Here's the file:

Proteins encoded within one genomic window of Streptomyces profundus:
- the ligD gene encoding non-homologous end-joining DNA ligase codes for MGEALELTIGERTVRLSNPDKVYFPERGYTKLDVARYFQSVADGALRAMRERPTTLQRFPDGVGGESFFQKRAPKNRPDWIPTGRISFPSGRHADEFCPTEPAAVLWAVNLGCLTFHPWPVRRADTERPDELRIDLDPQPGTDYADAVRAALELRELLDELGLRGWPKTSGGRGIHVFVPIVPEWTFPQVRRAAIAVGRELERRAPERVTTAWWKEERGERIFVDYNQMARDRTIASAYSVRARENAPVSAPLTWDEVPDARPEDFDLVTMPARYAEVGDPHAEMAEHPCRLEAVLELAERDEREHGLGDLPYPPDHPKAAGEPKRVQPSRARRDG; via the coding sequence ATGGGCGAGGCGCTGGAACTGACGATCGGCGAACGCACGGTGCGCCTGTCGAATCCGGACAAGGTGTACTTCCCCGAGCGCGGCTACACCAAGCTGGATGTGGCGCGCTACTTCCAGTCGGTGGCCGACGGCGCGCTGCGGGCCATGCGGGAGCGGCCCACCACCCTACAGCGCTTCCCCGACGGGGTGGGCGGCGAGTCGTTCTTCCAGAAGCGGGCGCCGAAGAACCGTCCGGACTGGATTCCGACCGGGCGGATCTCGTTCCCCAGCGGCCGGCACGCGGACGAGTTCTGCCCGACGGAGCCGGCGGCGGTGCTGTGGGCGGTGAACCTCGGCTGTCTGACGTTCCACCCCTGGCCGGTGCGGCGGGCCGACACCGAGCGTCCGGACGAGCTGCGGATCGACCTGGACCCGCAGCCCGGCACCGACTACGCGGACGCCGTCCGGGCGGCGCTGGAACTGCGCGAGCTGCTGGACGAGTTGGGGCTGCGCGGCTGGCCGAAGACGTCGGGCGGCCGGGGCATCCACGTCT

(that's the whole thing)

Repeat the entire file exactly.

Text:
Proteins encoded within one genomic window of Streptomyces profundus:
- the ligD gene encoding non-homologous end-joining DNA ligase codes for MGEALELTIGERTVRLSNPDKVYFPERGYTKLDVARYFQSVADGALRAMRERPTTLQRFPDGVGGESFFQKRAPKNRPDWIPTGRISFPSGRHADEFCPTEPAAVLWAVNLGCLTFHPWPVRRADTERPDELRIDLDPQPGTDYADAVRAALELRELLDELGLRGWPKTSGGRGIHVFVPIVPEWTFPQVRRAAIAVGRELERRAPERVTTAWWKEERGERIFVDYNQMARDRTIASAYSVRARENAPVSAPLTWDEVPDARPEDFDLVTMPARYAEVGDPHAEMAEHPCRLEAVLELAERDEREHGLGDLPYPPDHPKAAGEPKRVQPSRARRDG; via the coding sequence ATGGGCGAGGCGCTGGAACTGACGATCGGCGAACGCACGGTGCGCCTGTCGAATCCGGACAAGGTGTACTTCCCCGAGCGCGGCTACACCAAGCTGGATGTGGCGCGCTACTTCCAGTCGGTGGCCGACGGCGCGCTGCGGGCCATGCGGGAGCGGCCCACCACCCTACAGCGCTTCCCCGACGGGGTGGGCGGCGAGTCGTTCTTCCAGAAGCGGGCGCCGAAGAACCGTCCGGACTGGATTCCGACCGGGCGGATCTCGTTCCCCAGCGGCCGGCACGCGGACGAGTTCTGCCCGACGGAGCCGGCGGCGGTGCTGTGGGCGGTGAACCTCGGCTGTCTGACGTTCCACCCCTGGCCGGTGCGGCGGGCCGACACCGAGCGTCCGGACGAGCTGCGGATCGACCTGGACCCGCAGCCCGGCACCGACTACGCGGACGCCGTCCGGGCGGCGCTGGAACTGCGCGAGCTGCTGGACGAGTTGGGGCTGCGCGGCTGGCCGAAGACGTCGGGCGGCCGGGGCATCCACGTCT